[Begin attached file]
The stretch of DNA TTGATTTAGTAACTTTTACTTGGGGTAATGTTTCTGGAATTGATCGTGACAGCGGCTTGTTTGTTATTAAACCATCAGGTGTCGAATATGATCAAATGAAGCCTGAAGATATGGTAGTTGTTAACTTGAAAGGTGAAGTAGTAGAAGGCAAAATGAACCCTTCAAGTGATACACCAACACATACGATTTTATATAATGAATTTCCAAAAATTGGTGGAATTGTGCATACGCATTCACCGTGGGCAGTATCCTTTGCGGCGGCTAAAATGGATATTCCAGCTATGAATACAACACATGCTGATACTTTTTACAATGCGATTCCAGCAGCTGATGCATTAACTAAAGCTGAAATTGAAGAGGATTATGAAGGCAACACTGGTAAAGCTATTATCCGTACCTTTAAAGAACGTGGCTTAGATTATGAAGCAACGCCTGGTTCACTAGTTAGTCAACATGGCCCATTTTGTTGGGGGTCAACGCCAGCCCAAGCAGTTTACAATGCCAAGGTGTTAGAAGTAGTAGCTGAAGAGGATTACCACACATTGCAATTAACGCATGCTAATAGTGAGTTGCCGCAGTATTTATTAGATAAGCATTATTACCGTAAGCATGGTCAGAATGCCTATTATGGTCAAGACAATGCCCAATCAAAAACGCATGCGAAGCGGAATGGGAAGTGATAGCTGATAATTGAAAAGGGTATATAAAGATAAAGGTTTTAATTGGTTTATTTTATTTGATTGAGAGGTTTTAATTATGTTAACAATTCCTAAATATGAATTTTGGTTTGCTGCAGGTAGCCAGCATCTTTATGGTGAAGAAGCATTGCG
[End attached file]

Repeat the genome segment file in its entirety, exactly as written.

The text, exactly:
The stretch of DNA TTGATTTAGTAACTTTTACTTGGGGTAATGTTTCTGGAATTGATCGTGACAGCGGCTTGTTTGTTATTAAACCATCAGGTGTCGAATATGATCAAATGAAGCCTGAAGATATGGTAGTTGTTAACTTGAAAGGTGAAGTAGTAGAAGGCAAAATGAACCCTTCAAGTGATACACCAACACATACGATTTTATATAATGAATTTCCAAAAATTGGTGGAATTGTGCATACGCATTCACCGTGGGCAGTATCCTTTGCGGCGGCTAAAATGGATATTCCAGCTATGAATACAACACATGCTGATACTTTTTACAATGCGATTCCAGCAGCTGATGCATTAACTAAAGCTGAAATTGAAGAGGATTATGAAGGCAACACTGGTAAAGCTATTATCCGTACCTTTAAAGAACGTGGCTTAGATTATGAAGCAACGCCTGGTTCACTAGTTAGTCAACATGGCCCATTTTGTTGGGGGTCAACGCCAGCCCAAGCAGTTTACAATGCCAAGGTGTTAGAAGTAGTAGCTGAAGAGGATTACCACACATTGCAATTAACGCATGCTAATAGTGAGTTGCCGCAGTATTTATTAGATAAGCATTATTACCGTAAGCATGGTCAGAATGCCTATTATGGTCAAGACAATGCCCAATCAAAAACGCATGCGAAGCGGAATGGGAAGTGATAGCTGATAATTGAAAAGGGTATATAAAGATAAAGGTTTTAATTGGTTTATTTTATTTGATTGAGAGGTTTTAATTATGTTAACAATTCCTAAATATGAATTTTGGTTTGCTGCAGGTAGCCAGCATCTTTATGGTGAAGAAGCATTGCG